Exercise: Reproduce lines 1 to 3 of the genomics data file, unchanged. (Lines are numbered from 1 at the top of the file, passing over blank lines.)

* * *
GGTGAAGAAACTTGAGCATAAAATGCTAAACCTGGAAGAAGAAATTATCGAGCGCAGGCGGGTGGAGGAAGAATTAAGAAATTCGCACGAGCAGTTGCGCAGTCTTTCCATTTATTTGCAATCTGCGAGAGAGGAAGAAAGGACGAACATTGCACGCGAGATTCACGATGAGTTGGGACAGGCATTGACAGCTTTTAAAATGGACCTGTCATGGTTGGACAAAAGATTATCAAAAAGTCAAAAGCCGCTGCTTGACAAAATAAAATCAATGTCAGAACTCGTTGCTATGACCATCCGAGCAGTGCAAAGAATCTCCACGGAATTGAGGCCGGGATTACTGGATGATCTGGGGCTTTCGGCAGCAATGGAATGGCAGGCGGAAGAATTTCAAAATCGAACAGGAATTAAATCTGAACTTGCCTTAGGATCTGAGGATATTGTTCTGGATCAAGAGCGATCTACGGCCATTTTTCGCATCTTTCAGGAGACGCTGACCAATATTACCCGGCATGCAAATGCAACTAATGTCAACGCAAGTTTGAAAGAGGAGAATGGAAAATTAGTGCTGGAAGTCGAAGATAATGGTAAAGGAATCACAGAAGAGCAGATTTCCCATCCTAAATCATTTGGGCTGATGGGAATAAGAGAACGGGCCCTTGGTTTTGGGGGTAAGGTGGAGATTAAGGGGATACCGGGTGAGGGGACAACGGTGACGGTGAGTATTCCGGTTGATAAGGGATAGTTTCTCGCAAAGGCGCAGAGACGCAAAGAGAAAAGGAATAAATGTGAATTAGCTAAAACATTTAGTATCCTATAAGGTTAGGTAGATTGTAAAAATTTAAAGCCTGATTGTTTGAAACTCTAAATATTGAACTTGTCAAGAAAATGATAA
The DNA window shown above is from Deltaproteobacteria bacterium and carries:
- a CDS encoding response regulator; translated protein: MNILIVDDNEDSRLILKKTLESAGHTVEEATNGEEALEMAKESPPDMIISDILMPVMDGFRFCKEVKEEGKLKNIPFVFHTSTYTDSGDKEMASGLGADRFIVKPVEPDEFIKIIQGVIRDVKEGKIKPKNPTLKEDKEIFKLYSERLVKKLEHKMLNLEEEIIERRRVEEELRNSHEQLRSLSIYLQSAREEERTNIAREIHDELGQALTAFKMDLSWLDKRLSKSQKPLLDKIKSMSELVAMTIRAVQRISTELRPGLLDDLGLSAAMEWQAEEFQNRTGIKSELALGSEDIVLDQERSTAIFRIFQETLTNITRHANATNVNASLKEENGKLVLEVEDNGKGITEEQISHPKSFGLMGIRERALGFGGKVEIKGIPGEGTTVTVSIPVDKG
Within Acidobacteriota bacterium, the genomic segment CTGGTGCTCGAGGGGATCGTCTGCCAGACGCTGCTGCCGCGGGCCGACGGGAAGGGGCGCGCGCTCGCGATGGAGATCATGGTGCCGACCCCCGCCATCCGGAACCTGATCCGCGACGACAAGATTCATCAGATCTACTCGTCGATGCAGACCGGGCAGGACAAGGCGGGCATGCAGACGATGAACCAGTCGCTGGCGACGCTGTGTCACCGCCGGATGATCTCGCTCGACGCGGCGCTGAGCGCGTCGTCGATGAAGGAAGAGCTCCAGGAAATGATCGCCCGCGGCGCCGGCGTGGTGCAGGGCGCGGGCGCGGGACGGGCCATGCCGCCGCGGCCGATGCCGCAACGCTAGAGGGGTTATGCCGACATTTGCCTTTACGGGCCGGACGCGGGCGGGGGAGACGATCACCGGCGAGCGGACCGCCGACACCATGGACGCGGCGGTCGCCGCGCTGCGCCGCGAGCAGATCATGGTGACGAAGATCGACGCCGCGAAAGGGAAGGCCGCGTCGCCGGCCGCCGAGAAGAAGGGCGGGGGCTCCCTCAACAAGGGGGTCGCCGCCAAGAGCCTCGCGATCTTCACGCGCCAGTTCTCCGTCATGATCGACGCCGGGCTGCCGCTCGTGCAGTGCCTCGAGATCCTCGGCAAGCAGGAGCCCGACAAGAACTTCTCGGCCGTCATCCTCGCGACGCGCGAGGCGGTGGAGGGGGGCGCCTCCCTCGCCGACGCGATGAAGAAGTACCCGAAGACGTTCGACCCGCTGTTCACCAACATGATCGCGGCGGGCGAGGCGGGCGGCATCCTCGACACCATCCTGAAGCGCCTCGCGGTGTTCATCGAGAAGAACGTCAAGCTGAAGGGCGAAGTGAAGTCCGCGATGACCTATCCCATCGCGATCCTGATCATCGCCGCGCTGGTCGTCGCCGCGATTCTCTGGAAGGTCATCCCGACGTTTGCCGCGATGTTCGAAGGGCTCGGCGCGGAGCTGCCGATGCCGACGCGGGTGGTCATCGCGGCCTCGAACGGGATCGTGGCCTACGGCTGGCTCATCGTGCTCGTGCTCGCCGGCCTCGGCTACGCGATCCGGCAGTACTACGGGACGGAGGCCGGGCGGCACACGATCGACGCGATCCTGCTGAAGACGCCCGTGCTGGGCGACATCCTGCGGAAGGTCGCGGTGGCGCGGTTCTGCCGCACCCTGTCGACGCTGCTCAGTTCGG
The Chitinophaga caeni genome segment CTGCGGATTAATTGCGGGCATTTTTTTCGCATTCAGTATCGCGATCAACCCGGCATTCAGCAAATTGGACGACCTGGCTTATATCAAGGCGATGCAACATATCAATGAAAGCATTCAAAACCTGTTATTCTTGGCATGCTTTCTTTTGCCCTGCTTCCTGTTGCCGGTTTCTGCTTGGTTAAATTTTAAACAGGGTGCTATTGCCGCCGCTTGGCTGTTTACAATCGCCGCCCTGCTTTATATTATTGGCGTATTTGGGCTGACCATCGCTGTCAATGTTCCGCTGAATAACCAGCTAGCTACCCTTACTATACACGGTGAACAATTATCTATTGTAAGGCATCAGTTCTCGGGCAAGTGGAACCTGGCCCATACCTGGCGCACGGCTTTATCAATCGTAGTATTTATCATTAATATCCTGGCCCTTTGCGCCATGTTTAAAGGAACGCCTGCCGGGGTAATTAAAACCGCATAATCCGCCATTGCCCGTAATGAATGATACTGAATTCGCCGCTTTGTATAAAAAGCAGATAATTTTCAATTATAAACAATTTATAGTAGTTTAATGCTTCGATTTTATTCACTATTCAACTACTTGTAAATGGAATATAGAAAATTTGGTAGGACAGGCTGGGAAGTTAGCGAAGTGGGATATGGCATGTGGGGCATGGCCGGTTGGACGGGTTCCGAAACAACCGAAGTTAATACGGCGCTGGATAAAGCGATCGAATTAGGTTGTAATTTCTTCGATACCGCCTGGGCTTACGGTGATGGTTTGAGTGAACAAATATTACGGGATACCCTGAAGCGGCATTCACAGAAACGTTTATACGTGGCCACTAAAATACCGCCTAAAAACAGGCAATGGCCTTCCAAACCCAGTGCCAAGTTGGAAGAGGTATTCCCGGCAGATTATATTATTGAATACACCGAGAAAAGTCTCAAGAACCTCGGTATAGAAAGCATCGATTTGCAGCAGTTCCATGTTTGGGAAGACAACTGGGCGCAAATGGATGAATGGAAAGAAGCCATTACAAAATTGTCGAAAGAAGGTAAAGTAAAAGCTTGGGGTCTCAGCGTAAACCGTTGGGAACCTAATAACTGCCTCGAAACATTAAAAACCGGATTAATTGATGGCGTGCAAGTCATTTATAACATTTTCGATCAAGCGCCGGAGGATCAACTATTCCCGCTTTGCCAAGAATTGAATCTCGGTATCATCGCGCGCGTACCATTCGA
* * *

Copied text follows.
GGTGAAGAAACTTGAGCATAAAATGCTAAACCTGGAAGAAGAAATTATCGAGCGCAGGCGGGTGGAGGAAGAATTAAGAAATTCGCACGAGCAGTTGCGCAGTCTTTCCATTTATTTGCAATCTGCGAGAGAGGAAGAAAGGACGAACATTGCACGCGAGATTCACGATGAGTTGGGACAGGCATTGACAGCTTTTAAAATGGACCTGTCATGGTTGGACAAAAGATTATCAAAAAGTCAAAAGCCGCTGCTTGACAAAATAAAATCAATGTCAGAACTCGTTGCTATGACCATCCGAGCAGTGCAAAGAATCTCCACGGAATTGAGGCCGGGATTACTGGATGATCTGGGGCTTTCGGCAGCAATGGAATGGCAGGCGGAAGAATTTCAAAATCGAACAGGAATTAAATCTGAACTTGCCTTAGGATCTGAGGATATTGTTCTGGATCAAGAGCGATCTACGGCCATTTTTCGCATCTTTCAGGAGACGCTGACCAATATTACCCGGCATGCAAATGCAACTAATGTCAACGCAAGTTTGAAAGAGGAGAATGGAAAATTAGTGCTGGAAGTCGAAGATAATGGTAAAGGAATCACAGAAGAGCAGATTTCCCATCCTAAATCATTTGGGCTGATGGGAATAAGAGAACGGGCCCTTGGTTTTGGGGGTAAGGTGGAGATTAAGGGGATACCGGGTGAGGGGACAACGGTGACGGTGAGTATTCCGGTTGATAAGGGATAGTTTCTCGCAAAGGCGCAGAGACGCAAAGAGAAAAGGAATAAATGTGAATTAGCTAAAACATTTAGTATCCTATAAGGTTAGGTAGATTGTAAAAATTTAAAGCCTGATTGTTTGAAACTCTAAATATTGAACTTGTCAAGAAAATGATAA
The DNA window shown above is from Deltaproteobacteria bacterium and carries:
- a CDS encoding response regulator; translated protein: MNILIVDDNEDSRLILKKTLESAGHTVEEATNGEEALEMAKESPPDMIISDILMPVMDGFRFCKEVKEEGKLKNIPFVFHTSTYTDSGDKEMASGLGADRFIVKPVEPDEFIKIIQGVIRDVKEGKIKPKNPTLKEDKEIFKLYSERLVKKLEHKMLNLEEEIIERRRVEEELRNSHEQLRSLSIYLQSAREEERTNIAREIHDELGQALTAFKMDLSWLDKRLSKSQKPLLDKIKSMSELVAMTIRAVQRISTELRPGLLDDLGLSAAMEWQAEEFQNRTGIKSELALGSEDIVLDQERSTAIFRIFQETLTNITRHANATNVNASLKEENGKLVLEVEDNGKGITEEQISHPKSFGLMGIRERALGFGGKVEIKGIPGEGTTVTVSIPVDKG